Halladay’s performances prior to last season made an AAV of $24 million seem reasonable for a Cy Young winner and a pitcher who was consistently winning nearly 20 games each season.

    However, the Phillies must now proceed with caution with Halladay and monitor his health throughout spring training as they make a decision. 

    An article by Corey Seidman on CSNPhilly.com contains a quote from Amaro, in which he says that Halladay has been working out this offseason with Kyle Kendrick.  While that may be a good thing or a bad thing, what’s more important is how Halladay bounces back, at 35 years old.

    If healthy, trying to reach a contract extension would be a solid move, as even a slightly less dominant Halladay would still be a crucial component of the Phillies rotation.  It would also put less pressure on pitchers such as Jonathan Pettibone and Ethan Martin, as they could both either take Kendrick and Lannan’s spots in the rotation, or the Phils could sign a free agent and promote whichever pitcher they think is more ready.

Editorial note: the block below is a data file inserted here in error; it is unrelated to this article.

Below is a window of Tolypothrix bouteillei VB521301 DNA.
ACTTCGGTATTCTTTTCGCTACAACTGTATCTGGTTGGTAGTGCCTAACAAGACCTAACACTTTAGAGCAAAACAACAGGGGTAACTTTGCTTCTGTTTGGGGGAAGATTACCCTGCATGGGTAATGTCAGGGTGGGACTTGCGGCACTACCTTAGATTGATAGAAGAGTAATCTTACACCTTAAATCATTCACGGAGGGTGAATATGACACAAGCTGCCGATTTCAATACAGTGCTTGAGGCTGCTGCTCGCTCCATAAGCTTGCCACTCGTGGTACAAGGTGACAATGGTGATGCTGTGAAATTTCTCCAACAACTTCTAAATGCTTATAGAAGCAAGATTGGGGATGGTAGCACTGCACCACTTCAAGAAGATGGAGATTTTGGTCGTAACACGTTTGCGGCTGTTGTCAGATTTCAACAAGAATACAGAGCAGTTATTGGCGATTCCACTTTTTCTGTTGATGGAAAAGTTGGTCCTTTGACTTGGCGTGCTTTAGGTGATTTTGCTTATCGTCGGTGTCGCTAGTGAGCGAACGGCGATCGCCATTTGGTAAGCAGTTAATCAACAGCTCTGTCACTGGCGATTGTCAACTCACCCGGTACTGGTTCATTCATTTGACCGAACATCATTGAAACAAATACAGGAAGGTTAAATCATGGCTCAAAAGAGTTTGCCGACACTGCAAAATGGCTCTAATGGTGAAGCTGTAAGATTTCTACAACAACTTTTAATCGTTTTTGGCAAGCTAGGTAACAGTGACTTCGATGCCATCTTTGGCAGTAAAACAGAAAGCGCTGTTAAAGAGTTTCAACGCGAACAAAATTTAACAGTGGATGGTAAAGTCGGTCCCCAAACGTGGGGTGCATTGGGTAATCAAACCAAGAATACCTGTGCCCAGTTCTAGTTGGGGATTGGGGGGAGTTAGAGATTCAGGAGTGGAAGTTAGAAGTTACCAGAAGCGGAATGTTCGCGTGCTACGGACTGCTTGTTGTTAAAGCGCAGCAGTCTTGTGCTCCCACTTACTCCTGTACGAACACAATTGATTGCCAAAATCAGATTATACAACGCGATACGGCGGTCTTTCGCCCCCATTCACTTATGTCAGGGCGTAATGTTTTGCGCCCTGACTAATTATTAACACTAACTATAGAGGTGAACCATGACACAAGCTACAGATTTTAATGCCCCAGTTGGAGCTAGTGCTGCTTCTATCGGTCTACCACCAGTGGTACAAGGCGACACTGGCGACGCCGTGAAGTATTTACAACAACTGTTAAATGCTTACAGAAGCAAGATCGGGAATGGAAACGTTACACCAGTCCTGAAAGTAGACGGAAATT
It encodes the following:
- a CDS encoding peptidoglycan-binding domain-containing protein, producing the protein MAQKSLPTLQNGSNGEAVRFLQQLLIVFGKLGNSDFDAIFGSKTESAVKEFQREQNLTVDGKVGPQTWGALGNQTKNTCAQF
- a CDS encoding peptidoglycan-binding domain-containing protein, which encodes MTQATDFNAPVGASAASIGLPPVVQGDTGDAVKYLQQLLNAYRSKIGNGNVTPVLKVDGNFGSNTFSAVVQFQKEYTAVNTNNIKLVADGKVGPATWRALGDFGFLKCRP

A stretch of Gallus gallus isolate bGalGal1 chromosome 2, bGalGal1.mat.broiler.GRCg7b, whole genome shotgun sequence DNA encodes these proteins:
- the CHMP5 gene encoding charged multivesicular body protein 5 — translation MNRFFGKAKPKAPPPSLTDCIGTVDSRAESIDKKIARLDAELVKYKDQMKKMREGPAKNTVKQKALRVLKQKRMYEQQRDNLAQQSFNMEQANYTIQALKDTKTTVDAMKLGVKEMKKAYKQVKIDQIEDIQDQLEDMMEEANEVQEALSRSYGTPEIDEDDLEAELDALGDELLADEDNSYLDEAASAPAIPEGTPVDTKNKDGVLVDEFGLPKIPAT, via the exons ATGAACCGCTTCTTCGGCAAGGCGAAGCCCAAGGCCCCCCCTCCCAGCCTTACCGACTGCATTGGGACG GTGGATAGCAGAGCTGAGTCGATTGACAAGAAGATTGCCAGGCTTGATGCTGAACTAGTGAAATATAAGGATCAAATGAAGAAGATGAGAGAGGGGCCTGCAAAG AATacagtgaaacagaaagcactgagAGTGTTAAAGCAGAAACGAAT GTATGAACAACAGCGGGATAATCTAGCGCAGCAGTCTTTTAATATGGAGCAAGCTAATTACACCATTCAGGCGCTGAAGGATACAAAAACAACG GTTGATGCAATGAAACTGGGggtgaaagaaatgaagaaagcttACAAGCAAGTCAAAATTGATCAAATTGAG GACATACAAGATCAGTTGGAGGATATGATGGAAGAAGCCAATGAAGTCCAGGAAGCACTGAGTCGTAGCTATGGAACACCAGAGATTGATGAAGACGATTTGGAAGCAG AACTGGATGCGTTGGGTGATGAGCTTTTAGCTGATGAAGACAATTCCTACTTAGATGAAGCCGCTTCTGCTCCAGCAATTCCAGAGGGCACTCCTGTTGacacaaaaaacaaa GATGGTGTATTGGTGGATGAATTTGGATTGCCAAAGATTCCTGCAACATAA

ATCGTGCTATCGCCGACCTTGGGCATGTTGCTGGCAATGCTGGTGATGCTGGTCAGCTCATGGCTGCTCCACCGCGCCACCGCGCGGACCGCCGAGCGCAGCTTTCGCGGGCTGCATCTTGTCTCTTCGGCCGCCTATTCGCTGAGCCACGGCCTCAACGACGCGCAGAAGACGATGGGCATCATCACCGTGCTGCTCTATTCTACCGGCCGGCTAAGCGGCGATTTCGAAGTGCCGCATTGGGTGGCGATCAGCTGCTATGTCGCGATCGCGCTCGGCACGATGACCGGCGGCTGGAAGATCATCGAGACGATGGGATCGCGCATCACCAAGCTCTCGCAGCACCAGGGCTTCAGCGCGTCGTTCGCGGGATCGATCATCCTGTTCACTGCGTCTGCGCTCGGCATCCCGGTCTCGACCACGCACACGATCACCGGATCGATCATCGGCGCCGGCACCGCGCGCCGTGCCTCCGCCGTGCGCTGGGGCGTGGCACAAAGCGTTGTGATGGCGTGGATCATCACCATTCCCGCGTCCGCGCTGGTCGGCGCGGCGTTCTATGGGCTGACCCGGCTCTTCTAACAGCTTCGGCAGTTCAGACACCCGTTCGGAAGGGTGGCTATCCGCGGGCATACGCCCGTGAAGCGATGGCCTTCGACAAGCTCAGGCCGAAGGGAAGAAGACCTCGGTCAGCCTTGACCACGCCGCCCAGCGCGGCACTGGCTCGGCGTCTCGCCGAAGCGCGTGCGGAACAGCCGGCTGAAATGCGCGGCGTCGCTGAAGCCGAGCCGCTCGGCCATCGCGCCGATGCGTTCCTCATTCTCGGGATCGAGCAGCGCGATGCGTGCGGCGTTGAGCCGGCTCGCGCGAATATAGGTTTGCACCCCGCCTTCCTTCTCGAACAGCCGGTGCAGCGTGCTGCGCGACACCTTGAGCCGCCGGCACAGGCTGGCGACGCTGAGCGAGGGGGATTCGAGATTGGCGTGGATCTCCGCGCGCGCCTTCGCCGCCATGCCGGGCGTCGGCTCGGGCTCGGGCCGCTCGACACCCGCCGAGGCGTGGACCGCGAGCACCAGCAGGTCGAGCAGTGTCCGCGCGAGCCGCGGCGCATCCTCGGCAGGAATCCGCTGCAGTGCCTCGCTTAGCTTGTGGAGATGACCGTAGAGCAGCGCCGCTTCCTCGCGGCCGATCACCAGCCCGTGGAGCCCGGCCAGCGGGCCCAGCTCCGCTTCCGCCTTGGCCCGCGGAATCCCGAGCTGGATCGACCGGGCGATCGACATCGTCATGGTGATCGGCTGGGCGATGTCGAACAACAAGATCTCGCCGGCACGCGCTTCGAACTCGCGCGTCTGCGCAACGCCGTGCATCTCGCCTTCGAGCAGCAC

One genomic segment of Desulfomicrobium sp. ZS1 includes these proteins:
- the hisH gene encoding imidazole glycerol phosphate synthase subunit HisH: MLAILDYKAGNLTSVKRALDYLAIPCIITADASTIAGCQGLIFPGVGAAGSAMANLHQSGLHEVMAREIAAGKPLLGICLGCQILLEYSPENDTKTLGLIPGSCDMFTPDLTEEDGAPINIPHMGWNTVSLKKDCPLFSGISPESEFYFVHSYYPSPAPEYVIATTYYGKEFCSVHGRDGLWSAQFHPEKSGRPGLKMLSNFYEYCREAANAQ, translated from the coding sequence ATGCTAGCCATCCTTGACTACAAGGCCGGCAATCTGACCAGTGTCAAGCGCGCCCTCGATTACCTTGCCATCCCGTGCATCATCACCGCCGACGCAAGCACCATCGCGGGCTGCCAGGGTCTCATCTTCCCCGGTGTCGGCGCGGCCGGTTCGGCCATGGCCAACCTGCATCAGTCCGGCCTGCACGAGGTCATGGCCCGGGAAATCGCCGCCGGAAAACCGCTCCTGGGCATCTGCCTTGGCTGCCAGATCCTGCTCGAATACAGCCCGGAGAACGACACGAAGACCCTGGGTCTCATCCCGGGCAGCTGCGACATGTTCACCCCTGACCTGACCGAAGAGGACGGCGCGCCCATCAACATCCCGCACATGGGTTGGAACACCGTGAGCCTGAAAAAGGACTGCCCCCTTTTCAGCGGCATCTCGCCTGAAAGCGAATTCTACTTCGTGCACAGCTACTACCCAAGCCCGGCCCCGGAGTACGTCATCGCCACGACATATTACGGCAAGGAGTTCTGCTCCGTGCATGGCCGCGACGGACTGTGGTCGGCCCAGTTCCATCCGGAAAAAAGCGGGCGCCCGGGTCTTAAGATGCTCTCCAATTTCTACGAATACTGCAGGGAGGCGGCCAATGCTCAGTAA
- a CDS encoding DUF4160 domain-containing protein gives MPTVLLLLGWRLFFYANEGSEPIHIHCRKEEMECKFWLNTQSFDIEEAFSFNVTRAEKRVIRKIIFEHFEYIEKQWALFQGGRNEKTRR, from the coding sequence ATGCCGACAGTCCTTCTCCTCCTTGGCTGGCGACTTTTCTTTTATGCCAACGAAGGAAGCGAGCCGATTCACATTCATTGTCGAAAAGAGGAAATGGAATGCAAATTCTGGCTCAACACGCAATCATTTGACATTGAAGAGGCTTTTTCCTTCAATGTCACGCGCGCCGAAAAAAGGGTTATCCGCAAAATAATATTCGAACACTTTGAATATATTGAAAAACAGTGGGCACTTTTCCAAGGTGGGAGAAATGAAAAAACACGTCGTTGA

Signing Halladay to an extension that gives him an AAV of $24 million, however, could greatly limit the team’s payroll flexibility going forward, as a pitcher who will turn 36 years old during next season would become the fourth player with an AAV of over $20 million.

Call-Up Cody Asche in September

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    Cody Asche batted .349 in High-A ball last season before posting a .300 batting average at the Double-A level.

    These numbers may give him a chance, with a strong 2013 season, to become the Phillies starting third baseman after next season.

    Asche is a left-handed batter, but he had an impressive offensive season, hitting 12 home runs and 72 RBI.  Combined with his Arizona Fall League performances, Asche had 193 hits in 154 games.

    If Asche goes to Triple-A and has a solid season on both sides of the ball, he could be in line to become the starting third baseman in 2014 and take over for Michael Young.